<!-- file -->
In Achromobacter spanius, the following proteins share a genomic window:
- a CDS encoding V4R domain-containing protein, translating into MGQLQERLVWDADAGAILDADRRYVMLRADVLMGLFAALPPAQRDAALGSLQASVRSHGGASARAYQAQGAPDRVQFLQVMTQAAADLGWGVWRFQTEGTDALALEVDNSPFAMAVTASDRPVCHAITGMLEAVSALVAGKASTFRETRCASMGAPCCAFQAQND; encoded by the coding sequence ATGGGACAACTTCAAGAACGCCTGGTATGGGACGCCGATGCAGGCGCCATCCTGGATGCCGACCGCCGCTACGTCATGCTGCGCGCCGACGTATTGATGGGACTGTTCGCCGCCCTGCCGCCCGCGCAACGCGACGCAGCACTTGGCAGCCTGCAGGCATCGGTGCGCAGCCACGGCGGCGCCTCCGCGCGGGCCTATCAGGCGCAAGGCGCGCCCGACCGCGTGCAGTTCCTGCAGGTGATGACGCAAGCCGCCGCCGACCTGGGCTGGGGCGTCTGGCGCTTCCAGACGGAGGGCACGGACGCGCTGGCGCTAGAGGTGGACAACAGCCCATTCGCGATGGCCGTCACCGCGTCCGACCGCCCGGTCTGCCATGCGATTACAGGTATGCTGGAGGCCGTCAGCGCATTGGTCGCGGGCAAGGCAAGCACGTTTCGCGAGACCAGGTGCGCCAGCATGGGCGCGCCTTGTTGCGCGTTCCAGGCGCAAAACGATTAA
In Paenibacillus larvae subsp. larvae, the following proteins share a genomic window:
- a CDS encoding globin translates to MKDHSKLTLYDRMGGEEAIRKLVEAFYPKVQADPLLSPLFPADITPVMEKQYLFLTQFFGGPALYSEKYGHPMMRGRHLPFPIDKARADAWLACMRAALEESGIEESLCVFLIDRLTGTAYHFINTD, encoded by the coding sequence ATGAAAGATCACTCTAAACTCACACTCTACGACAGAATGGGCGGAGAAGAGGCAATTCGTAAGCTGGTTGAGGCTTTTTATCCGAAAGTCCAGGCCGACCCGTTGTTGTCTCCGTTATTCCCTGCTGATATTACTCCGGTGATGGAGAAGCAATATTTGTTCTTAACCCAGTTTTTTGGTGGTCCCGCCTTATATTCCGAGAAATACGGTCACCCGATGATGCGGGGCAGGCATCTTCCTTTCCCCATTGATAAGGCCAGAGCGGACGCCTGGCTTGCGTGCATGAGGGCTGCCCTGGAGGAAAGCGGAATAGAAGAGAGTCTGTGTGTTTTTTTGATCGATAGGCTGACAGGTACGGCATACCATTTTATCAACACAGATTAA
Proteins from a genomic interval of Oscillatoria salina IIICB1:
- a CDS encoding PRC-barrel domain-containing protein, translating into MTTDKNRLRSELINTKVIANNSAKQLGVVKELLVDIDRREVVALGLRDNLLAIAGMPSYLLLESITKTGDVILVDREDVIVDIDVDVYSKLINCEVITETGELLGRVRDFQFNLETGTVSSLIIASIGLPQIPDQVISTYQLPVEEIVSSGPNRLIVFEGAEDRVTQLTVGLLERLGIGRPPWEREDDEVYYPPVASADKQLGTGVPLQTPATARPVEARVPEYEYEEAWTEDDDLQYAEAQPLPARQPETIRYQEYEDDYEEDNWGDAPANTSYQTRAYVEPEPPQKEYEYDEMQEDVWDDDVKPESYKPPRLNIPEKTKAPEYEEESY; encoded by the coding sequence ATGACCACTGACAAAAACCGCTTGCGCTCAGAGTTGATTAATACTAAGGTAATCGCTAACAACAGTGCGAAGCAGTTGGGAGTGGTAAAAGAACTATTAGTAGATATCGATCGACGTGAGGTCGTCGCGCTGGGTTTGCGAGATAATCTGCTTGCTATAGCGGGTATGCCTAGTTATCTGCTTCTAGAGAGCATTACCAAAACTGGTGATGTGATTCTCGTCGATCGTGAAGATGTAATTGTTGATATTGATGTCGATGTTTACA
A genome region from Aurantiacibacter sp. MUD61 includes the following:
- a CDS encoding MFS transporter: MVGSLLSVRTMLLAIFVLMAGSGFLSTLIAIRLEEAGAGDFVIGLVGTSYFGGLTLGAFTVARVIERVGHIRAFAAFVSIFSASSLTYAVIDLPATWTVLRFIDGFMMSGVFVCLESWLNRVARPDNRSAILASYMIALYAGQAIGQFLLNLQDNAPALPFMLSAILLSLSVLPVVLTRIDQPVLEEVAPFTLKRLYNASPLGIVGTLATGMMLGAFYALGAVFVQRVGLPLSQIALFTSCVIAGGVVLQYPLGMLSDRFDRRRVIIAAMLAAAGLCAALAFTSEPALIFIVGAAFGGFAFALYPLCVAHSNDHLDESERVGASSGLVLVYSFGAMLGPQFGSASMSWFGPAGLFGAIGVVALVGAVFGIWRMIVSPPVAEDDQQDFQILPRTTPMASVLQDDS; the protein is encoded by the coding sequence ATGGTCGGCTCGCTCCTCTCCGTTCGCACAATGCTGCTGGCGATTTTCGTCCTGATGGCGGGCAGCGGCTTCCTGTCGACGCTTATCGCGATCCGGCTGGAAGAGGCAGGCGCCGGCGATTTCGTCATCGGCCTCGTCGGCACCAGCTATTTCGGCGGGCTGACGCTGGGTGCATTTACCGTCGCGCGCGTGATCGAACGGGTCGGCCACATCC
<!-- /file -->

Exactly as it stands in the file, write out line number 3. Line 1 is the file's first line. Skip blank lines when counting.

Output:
In Paenibacillus larvae subsp. larvae, the following proteins share a genomic window: